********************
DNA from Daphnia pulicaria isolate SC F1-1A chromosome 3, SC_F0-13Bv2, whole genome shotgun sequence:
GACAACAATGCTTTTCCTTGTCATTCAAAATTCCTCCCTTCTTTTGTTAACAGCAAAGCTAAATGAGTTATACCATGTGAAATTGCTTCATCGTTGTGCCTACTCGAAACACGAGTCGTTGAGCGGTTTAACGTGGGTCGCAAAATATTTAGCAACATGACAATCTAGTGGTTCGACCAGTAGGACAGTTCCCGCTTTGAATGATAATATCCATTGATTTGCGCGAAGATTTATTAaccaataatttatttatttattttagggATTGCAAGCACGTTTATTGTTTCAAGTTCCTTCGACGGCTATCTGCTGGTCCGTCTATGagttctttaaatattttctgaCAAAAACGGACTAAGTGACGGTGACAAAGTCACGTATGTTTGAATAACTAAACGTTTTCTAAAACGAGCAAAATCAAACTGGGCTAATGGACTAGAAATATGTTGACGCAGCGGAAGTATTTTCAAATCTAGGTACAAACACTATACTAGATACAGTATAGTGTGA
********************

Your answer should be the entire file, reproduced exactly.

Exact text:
DNA from Daphnia pulicaria isolate SC F1-1A chromosome 3, SC_F0-13Bv2, whole genome shotgun sequence:
GACAACAATGCTTTTCCTTGTCATTCAAAATTCCTCCCTTCTTTTGTTAACAGCAAAGCTAAATGAGTTATACCATGTGAAATTGCTTCATCGTTGTGCCTACTCGAAACACGAGTCGTTGAGCGGTTTAACGTGGGTCGCAAAATATTTAGCAACATGACAATCTAGTGGTTCGACCAGTAGGACAGTTCCCGCTTTGAATGATAATATCCATTGATTTGCGCGAAGATTTATTAaccaataatttatttatttattttagggATTGCAAGCACGTTTATTGTTTCAAGTTCCTTCGACGGCTATCTGCTGGTCCGTCTATGagttctttaaatattttctgaCAAAAACGGACTAAGTGACGGTGACAAAGTCACGTATGTTTGAATAACTAAACGTTTTCTAAAACGAGCAAAATCAAACTGGGCTAATGGACTAGAAATATGTTGACGCAGCGGAAGTATTTTCAAATCTAGGTACAAACACTATACTAGATACAGTATAGTGTGA